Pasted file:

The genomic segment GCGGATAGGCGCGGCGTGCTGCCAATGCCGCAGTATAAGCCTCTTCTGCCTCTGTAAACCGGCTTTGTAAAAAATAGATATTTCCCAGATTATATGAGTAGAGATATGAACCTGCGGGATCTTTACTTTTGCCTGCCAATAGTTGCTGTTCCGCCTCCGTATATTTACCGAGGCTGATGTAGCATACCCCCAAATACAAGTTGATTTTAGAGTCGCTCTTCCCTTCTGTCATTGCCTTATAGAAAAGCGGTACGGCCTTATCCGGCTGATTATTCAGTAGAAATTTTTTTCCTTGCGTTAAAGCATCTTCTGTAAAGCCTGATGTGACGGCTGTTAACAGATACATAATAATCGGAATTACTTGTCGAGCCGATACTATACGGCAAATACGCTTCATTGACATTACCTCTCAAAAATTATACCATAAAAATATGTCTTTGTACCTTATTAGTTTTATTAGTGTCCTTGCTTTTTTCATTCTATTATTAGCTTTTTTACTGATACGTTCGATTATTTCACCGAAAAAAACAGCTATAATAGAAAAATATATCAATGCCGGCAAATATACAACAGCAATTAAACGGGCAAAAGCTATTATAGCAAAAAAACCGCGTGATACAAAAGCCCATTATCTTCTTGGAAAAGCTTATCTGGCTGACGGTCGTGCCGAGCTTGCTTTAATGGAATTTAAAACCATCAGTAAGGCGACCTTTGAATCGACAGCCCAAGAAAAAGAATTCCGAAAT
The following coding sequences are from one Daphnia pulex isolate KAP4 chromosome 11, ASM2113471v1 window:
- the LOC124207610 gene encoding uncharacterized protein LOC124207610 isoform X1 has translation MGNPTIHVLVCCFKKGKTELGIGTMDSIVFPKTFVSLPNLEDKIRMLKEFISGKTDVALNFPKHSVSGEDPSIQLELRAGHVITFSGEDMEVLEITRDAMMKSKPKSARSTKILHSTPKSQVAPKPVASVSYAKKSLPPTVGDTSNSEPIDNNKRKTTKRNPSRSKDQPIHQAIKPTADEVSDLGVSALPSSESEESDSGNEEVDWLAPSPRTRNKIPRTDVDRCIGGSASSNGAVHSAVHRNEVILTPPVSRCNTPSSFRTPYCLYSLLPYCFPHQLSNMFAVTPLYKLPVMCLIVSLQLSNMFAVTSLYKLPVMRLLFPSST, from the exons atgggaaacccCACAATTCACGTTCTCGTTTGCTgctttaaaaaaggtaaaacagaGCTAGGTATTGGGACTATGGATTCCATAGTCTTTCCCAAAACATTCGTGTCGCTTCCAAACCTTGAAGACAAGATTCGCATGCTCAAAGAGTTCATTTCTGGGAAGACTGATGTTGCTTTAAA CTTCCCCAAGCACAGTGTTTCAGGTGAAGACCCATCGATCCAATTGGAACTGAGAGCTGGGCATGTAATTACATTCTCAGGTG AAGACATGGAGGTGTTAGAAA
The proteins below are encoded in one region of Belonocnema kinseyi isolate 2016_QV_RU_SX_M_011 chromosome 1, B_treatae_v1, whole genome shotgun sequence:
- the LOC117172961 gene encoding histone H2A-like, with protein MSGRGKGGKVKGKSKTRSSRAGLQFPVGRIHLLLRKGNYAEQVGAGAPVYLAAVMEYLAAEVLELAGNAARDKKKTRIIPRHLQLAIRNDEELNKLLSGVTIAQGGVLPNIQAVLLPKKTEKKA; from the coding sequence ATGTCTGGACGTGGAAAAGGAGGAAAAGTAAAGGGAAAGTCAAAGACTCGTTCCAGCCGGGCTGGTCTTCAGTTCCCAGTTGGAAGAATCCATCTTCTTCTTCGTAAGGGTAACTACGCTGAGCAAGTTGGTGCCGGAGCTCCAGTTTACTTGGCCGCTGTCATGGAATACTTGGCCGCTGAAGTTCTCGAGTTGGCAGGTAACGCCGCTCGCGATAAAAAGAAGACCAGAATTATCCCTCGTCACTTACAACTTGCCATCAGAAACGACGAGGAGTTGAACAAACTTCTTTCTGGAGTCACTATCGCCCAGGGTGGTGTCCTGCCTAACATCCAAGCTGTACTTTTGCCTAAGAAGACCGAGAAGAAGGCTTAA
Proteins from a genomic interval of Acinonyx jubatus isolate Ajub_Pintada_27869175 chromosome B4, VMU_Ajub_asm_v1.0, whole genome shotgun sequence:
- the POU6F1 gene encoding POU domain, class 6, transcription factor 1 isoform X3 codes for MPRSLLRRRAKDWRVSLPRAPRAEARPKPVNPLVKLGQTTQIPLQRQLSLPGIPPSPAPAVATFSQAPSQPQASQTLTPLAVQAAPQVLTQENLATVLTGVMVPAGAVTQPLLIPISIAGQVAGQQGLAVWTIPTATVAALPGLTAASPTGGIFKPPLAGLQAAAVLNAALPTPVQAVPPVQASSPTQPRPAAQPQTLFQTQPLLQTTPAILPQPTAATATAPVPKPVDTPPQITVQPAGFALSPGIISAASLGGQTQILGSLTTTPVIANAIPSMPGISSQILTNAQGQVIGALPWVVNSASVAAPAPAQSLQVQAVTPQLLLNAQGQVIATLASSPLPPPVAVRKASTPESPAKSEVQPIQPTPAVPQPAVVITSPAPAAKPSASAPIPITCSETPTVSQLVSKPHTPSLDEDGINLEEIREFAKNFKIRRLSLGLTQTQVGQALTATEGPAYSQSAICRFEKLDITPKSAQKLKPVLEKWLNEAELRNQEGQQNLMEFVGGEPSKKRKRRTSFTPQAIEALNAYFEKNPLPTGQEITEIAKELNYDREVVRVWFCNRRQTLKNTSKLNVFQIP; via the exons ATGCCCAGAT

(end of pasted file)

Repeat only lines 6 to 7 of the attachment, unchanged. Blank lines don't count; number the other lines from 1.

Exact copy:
Proteins from a genomic interval of Acinonyx jubatus isolate Ajub_Pintada_27869175 chromosome B4, VMU_Ajub_asm_v1.0, whole genome shotgun sequence:
- the POU6F1 gene encoding POU domain, class 6, transcription factor 1 isoform X3 codes for MPRSLLRRRAKDWRVSLPRAPRAEARPKPVNPLVKLGQTTQIPLQRQLSLPGIPPSPAPAVATFSQAPSQPQASQTLTPLAVQAAPQVLTQENLATVLTGVMVPAGAVTQPLLIPISIAGQVAGQQGLAVWTIPTATVAALPGLTAASPTGGIFKPPLAGLQAAAVLNAALPTPVQAVPPVQASSPTQPRPAAQPQTLFQTQPLLQTTPAILPQPTAATATAPVPKPVDTPPQITVQPAGFALSPGIISAASLGGQTQILGSLTTTPVIANAIPSMPGISSQILTNAQGQVIGALPWVVNSASVAAPAPAQSLQVQAVTPQLLLNAQGQVIATLASSPLPPPVAVRKASTPESPAKSEVQPIQPTPAVPQPAVVITSPAPAAKPSASAPIPITCSETPTVSQLVSKPHTPSLDEDGINLEEIREFAKNFKIRRLSLGLTQTQVGQALTATEGPAYSQSAICRFEKLDITPKSAQKLKPVLEKWLNEAELRNQEGQQNLMEFVGGEPSKKRKRRTSFTPQAIEALNAYFEKNPLPTGQEITEIAKELNYDREVVRVWFCNRRQTLKNTSKLNVFQIP; via the exons ATGCCCAGAT